By LAMECH JOHNSON
Tribune Staff Reporter
AN attorney whose extended compensation order deadline ends today, could enter 2013 behinds bars if she fails to restore nearly $100,000 she stole from a client.
December 31 was the new deadline granted to 42-year-old Sonia Timothy Serrette after she told the court in mid-November that her efforts to secure proceeds from two civil judgements fell through.
Serrette and attorney Koed Smith asked the court for an extension to secure the $96,967.50 she stole from retired teacher Fiordelisa Bain.
She was convicted of stealing by reason of service on August 15 and was remanded to Her Majesty’s Prison for six weeks before returning to court for a report on whether the victim would be compensated.
On October 12, Serrette’s attorney, Geoffrey Farquharson, told the court that the convict’s friends and associates, whom she relied on to handle her affairs, were not able to gather the money.
Mr Farquharson said Serrette would be able to pay the victim if she was free to handle her own affairs.
He asked the court to consider a compensation order instead of prison time.
Deputy Chief Magistrate Bethell said such an order could only be given with the consent of the victim.
Ms Bain came to court and gave permission for the order to be made.
The compensation order was made and Serrette was given a month’s time by Deputy Chief Magistrate Bethell to restore the funds to the victim, who attends Serrette’s church.
However, on November 19, the victim informed the magistrate she had received no funds to date.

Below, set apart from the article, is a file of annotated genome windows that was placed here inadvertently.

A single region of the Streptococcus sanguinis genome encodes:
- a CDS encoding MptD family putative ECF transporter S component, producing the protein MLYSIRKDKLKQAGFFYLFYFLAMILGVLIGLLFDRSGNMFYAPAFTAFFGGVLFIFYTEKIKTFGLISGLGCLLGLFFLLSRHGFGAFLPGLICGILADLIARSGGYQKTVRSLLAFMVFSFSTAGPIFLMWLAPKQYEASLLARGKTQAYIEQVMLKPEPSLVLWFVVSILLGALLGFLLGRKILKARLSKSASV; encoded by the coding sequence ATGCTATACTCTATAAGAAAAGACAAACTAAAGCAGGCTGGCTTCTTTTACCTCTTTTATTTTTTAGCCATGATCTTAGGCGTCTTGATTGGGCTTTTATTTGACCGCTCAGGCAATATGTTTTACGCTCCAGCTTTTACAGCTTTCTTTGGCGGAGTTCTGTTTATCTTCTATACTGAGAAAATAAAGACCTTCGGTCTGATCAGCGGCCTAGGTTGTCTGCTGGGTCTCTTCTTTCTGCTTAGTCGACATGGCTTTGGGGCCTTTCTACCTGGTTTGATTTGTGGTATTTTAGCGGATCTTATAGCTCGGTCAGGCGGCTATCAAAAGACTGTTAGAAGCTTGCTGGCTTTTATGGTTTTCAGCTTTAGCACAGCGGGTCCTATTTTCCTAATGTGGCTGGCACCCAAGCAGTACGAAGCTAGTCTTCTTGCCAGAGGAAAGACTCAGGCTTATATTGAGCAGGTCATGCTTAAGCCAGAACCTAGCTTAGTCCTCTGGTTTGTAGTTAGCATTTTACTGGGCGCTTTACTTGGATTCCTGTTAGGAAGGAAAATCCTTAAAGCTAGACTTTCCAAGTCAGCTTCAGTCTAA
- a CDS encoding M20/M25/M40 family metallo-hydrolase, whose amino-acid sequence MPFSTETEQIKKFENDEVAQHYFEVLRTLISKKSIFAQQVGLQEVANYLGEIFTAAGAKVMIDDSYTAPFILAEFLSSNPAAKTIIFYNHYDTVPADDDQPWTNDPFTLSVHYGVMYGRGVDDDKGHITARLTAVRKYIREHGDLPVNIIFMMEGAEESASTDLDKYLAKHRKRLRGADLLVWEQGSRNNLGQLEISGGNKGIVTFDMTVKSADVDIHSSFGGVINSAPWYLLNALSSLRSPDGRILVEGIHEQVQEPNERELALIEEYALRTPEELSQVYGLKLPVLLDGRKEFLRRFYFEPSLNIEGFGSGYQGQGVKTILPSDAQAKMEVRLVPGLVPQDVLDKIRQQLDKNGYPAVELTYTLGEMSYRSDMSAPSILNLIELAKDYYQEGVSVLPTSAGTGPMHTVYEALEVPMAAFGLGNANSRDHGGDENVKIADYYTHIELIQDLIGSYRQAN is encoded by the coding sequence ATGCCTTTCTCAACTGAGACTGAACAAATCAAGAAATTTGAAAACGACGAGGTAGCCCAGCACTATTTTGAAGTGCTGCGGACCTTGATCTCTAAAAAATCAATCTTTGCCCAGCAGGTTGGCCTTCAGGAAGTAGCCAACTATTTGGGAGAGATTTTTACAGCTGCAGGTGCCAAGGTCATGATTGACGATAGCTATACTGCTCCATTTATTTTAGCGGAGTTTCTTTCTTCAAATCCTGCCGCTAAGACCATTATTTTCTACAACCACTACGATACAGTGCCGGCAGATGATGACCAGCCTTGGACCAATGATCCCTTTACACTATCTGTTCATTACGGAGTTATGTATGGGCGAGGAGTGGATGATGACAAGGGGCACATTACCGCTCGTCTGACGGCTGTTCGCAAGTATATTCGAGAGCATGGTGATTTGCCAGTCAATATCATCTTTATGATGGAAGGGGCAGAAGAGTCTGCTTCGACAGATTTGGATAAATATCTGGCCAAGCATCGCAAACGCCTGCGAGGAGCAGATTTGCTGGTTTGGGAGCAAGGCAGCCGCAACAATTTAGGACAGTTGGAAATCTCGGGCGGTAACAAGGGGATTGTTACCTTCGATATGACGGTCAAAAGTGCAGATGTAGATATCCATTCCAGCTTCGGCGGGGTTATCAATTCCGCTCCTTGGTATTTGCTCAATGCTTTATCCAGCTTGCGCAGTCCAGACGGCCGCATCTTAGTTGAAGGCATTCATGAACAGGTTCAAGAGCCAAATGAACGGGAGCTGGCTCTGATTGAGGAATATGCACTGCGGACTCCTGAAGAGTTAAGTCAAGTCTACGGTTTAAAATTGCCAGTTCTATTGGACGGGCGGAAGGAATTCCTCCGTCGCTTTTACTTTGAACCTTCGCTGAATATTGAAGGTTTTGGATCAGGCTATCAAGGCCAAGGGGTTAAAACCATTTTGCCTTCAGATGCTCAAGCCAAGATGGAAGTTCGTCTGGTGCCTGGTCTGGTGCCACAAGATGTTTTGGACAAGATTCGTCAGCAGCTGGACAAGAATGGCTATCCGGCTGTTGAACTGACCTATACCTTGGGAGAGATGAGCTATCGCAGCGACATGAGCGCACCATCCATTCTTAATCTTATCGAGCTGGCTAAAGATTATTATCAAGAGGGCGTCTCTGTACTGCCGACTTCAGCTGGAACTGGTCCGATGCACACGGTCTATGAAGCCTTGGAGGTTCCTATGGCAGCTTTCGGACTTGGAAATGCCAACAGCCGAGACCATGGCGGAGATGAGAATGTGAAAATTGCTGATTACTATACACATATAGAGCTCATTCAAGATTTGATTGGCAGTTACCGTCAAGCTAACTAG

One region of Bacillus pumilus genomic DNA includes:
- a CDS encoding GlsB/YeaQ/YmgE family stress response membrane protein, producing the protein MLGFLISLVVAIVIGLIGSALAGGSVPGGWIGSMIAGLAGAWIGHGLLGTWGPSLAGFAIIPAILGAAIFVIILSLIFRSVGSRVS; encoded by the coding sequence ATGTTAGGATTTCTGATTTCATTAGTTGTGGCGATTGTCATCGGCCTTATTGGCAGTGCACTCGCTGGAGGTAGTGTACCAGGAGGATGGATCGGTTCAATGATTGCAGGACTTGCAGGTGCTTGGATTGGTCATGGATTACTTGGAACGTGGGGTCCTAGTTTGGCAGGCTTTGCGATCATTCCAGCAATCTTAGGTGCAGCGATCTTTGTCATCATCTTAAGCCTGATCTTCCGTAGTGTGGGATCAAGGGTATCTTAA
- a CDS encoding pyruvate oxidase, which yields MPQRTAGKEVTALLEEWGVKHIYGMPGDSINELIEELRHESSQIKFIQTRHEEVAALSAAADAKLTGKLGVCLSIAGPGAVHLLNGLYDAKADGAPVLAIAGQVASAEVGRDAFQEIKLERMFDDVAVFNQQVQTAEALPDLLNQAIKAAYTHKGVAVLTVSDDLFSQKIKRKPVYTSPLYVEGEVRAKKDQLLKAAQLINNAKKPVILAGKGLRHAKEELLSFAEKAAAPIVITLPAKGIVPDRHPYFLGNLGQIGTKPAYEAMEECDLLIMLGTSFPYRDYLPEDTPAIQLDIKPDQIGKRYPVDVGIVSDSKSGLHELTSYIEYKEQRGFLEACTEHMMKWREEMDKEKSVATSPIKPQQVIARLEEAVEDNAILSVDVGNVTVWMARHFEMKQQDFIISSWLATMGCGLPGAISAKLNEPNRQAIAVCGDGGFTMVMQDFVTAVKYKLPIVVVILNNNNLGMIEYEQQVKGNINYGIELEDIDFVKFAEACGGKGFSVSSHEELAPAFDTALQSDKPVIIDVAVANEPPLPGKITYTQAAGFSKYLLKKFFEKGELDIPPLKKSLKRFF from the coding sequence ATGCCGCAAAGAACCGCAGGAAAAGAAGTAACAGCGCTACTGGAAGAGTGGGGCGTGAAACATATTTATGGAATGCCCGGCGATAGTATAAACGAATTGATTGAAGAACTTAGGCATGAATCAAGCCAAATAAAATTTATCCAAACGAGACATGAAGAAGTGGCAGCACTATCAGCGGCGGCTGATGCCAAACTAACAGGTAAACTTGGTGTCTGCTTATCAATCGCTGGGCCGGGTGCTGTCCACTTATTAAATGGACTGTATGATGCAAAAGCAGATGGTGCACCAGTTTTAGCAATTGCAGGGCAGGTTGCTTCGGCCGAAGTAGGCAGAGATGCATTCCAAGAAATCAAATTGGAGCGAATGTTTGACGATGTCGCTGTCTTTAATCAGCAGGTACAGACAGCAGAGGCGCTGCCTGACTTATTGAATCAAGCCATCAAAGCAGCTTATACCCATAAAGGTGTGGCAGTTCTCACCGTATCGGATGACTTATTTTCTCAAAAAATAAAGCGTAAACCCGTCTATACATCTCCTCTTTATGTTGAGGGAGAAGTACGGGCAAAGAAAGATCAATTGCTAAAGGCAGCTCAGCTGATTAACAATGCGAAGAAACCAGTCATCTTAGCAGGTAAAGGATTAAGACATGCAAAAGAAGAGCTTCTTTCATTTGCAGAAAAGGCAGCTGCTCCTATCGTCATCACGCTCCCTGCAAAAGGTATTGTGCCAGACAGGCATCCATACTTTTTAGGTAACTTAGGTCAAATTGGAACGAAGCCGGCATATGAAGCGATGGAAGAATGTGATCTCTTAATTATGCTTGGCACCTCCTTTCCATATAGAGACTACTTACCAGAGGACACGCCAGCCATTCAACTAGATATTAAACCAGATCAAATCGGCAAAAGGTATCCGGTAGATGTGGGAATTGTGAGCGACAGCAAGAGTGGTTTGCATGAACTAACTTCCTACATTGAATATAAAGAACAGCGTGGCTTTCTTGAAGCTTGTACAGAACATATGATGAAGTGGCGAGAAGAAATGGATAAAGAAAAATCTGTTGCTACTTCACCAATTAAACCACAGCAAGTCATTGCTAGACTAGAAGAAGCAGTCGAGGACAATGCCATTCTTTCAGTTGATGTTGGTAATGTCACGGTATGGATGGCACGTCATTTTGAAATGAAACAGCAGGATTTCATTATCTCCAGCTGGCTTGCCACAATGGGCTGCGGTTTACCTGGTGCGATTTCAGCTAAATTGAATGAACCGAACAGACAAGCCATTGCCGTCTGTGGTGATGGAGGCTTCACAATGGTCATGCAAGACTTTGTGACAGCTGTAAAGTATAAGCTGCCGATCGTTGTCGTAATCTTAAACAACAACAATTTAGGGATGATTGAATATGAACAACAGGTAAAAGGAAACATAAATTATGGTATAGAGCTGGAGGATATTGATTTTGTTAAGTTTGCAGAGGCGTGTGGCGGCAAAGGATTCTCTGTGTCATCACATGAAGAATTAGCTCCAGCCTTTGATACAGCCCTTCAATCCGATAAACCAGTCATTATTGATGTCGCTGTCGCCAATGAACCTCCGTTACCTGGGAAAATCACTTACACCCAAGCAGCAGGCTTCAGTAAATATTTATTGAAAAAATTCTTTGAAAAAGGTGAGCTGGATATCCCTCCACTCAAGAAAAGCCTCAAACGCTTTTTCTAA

Mr Smith said his client had made attempts but was unable to secure the $120,000 due to her as a result of two judgments she won in the Supreme Court.
Serrette had offered an alternative to the complainant in the form of property in Andros valued at twice the amount owed, the court heard.
The magistrate said she recalled the property could not be found when a search was done.
Serrette and her attorney then offered the conveyance of her beach front property in Eleuthera, which they said was also worth double what is owed.
Mr Smith asked the court to use its discretion and give his client additional time to make the necessary arrangements.
Deputy Chief Magistrate Bethell said she would have to get consent for an extension from the complainant, who has been ‘out of pocket’ and in debt since her money was stolen in 2009.
Ms Bain said she would give them more time but expressed firmly that she did not want property, but rather her money back.
The attorney agreed with the magistrate’s suggestion that it was possible to get a bank loan, using the properties as collateral, and thereby restore the funds.
The extension ends today. Serrette faces two-years imprisonment if she is unable to make restitution.